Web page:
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A Look at Loews: The Sum of the Parts

09/10/2019 5:00 am EST

Focus: FINANCIALS

Adrian Day

Chairman and CEO, Adrian Day Asset Management

Loews Corp. (L), a conglomerate run by CEO James Tisch, has seen mostly positive operating results from its holdings, particularly its largest, CNA Insurance (CNA), whose new business lines are developing well, explains Adrian Day editor of Global Analyst.

CNA accounts for about 70% of the value of each Loews’ share. Offsetting that was a modest decline in earnings at Loews Hotels and ongoing and growing losses at Diamond Offshore (DO).

Despite a long-lasting, very weak market, Diamond continues to enhance its fleet while maintaining a good balance sheet. Since its earnings are consolidated into the parent, it adds to quarterly fluctuation, but it represents only about $2 per share of value.

With about $3.5 billion in cash and investments at the holding company level — 80% of it in cash — Loews has a rock-solid balance sheet with which it continues to buy back its own shares, adding another 3 million shares this past quarter.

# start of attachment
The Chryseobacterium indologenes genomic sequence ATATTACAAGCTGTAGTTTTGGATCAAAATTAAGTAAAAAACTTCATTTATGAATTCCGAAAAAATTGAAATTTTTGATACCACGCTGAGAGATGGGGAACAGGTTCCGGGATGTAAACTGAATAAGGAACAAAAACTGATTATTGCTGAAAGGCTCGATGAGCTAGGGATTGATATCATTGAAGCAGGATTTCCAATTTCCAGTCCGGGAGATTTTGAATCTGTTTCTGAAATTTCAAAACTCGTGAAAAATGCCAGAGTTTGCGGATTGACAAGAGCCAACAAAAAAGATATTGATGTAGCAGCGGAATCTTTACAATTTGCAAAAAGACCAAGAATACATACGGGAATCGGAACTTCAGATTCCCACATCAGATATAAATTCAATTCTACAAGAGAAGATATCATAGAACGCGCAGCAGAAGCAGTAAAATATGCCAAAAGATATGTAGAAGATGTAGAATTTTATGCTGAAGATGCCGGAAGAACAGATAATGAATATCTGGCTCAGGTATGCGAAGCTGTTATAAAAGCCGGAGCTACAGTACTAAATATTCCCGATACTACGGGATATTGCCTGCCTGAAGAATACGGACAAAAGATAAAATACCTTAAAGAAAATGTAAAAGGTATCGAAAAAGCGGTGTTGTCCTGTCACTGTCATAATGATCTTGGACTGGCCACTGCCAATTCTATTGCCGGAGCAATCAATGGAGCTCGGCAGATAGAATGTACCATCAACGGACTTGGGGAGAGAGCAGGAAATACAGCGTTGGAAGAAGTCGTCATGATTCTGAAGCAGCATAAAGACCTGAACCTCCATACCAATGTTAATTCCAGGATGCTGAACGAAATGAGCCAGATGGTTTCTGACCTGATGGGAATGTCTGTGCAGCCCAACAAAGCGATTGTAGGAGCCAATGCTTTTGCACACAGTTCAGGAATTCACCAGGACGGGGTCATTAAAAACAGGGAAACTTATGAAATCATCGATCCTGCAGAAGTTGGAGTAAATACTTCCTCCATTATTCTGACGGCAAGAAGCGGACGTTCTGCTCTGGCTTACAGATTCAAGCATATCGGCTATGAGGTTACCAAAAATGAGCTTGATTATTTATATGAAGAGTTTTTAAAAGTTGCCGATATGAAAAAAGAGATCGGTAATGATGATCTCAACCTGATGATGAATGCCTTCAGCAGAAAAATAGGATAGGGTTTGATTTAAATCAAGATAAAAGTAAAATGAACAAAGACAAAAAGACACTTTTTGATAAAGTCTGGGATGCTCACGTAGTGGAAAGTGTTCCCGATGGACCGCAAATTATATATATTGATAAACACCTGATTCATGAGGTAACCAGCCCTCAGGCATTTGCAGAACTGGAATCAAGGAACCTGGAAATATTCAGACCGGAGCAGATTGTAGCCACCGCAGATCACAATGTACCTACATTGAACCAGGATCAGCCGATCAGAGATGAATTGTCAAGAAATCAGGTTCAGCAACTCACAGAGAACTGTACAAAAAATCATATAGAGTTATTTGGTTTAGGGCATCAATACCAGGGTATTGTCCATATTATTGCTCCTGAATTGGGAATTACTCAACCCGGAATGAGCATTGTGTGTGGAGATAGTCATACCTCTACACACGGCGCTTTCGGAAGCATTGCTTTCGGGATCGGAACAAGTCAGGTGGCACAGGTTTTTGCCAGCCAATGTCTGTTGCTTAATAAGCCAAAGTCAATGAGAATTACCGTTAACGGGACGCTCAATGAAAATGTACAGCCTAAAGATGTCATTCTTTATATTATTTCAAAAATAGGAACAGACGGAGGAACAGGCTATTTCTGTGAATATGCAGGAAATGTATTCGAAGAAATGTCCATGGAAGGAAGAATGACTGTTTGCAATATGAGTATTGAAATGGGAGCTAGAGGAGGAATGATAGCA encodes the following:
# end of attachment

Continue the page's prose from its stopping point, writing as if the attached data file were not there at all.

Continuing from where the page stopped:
This is a long-term trend for the company; shares outstanding stood at 332 million at the end of 2017 and now stand at 303 million.

Indeed, a decade ago, Loews had 40% more shares out than it does today. Notwithstanding its healthy balance sheet, Loews says it is unlikely to add another major business to its portfolio, believing businesses are very expensive in the current easy money environment.

Given its low 0.5% dividend yield, Loews is usually valued on a sum-of-the-parts basis. Today, its book value is $64.49 per share, most of which is in publicly listed, and therefore easy to value, companies. This 25% discount is compelling, close to the 10-year highs in the range, though there have been spikes a couple of times.

Though we have no argument at all with the high cash levels and patient buying discipline, we would prefer greater diversification in his assets — clearly the fortunes of CNA have an overwhelming affect on those of Loews — and we would favor a higher dividend, though that is unlikely.

A recovery in the oil market, and specifically the offshore exploration business, would boost the company’s reported earnings. We are holding, and would accumulate near the current price level.

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